The afternoon brought an opportunity for a chat with Gandhi’s noted disciple, daughter of an English admiral, Miss Madeleine Slade, now called Mirabai.3 Her strong, calm face lit with enthusiasm as she told me, in flawless Hindi, of her daily activities.
“Rural reconstruction work is rewarding! A group of us go every morning at five o’clock to serve the near-by villagers and teach them simple hygiene. We make it a point to clean their latrines and their mud-thatched huts. The villagers are illiterate; they cannot be educated except by example!” She laughed gaily.
I looked in admiration at this highborn Englishwoman whose true Christian humility enables her to do the scavengering work usually performed only by “untouchables.”
“I came to India in 1925,” she told me. “In this land I feel that I have ‘come back home.’ Now I would never be willing to return to my old life and old interests.”
We discussed America for awhile. “I am always pleased and amazed,” she said, “to see the deep interest in spiritual subjects exhibited by the many Americans who visit India.”4
Mirabai’s hands were soon busy at the charka (spinning wheel), omnipresent in all the ashram rooms and, indeed, due to the Mahatma, omnipresent throughout rural India.
Gandhi has sound economic and cultural reasons for encouraging the revival of cottage industries, but he does not counsel a fanatical repudiation of all modern progress. Machinery, trains, automobiles, the telegraph have played important parts in his own colossal life! Fifty years of public service, in prison and out, wrestling daily with practical details and harsh realities in the political world, have only increased his balance, open-mindedness, sanity, and humorous appreciation of the quaint human spectacle.
Our trio enjoyed a six o’clock supper as guests of Babasaheb Deshmukh. The 7:00 P.M. prayer hour found us back at the Maganvadi ashram, climbing to the roof where thirty satyagrahis were grouped in a semicircle around Gandhi. He was squatting on a straw mat, an ancient pocket watch propped up before him. The fading sun cast a last gleam over the palms and banyans; the hum of night and the crickets had started. The atmosphere was serenity itself; I was enraptured.
A solemn chant led by Mr. Desai, with responses from the group; then a Gita reading. The Mahatma motioned to me to give the concluding prayer. Such divine unison of thought and aspiration! A memory forever: the Wardha roof top meditation under the early stars.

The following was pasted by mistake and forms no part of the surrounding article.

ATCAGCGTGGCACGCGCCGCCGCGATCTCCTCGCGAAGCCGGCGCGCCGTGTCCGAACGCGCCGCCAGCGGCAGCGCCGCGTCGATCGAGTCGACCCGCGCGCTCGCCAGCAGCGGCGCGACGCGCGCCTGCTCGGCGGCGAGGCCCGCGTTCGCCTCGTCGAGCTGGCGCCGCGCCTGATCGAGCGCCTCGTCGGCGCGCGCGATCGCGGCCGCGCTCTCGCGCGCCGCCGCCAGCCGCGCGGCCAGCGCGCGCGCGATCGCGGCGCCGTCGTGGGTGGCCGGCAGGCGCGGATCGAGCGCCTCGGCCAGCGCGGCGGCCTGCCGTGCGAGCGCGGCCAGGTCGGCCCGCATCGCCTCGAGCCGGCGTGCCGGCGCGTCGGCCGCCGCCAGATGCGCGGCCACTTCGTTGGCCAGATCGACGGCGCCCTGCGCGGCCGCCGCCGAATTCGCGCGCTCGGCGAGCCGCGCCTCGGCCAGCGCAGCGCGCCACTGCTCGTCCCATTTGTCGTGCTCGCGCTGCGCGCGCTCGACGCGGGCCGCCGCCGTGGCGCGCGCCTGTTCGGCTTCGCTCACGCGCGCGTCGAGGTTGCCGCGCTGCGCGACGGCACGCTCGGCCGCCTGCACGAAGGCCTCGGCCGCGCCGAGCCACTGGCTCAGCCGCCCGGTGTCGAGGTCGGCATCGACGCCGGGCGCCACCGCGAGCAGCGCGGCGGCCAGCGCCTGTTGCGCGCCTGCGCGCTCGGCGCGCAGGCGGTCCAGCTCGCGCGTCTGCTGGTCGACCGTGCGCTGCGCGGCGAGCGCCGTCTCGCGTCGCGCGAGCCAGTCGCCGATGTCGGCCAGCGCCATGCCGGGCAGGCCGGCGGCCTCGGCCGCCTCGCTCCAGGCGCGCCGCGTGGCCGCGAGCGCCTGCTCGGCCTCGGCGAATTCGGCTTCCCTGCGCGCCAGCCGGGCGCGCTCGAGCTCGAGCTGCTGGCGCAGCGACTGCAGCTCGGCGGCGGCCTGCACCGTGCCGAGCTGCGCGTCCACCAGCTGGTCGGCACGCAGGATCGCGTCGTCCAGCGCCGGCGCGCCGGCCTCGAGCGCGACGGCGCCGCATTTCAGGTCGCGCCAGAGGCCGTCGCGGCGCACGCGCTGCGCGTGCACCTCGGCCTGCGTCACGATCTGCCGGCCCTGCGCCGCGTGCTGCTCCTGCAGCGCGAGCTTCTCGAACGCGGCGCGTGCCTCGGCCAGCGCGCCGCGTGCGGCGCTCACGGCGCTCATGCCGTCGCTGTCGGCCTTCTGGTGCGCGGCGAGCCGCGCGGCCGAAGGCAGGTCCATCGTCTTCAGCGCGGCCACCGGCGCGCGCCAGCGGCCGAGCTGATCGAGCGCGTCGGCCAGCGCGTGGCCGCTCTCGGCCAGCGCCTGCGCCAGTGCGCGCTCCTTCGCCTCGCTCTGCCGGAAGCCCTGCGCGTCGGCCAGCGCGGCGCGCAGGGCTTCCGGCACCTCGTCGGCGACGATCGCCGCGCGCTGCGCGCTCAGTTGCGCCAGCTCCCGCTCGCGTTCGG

Punctually at eight o’clock Gandhi ended his silence. The herculean labors of his life require him to apportion his time minutely.
“Welcome, Swamiji!” The Mahatma’s greeting this time was not via paper. We had just descended from the roof to his writing room, simply furnished with square mats (no chairs), a low desk with books, papers, and a few ordinary pens (not fountain pens); a nondescript clock ticked in a corner. An all-pervasive aura of peace and devotion. Gandhi was bestowing one of his captivating, cavernous, almost toothless smiles.
“Years ago,” he explained, “I started my weekly observance of a day of silence as a means for gaining time to look after my correspondence. But now those twenty-four hours have become a vital spiritual need. A periodical decree of silence is not a torture but a blessing.”
I agreed wholeheartedly.5 The Mahatma questioned me about America and Europe; we discussed India and world conditions.
“Mahadev,” Gandhi said as Mr. Desai entered the room, “please make arrangements at Town Hall for Swamiji to speak there on yoga tomorrow night.”
As I was bidding the Mahatma good night, he considerately handed me a bottle of citronella oil.
“The Wardha mosquitoes don’t know a thing about ahimsa,6 Swamiji!” he said, laughing.
The following morning our little group breakfasted early on a tasty wheat porridge with molasses and milk. At ten-thirty we were called to the ashram porch for lunch with Gandhi and the satyagrahis. Today the menu included brown rice, a new selection of vegetables, and cardamom seeds.
Noon found me strolling about the ashram grounds, on to the grazing land of a few imperturbable cows. The protection of cows is a passion with Gandhi.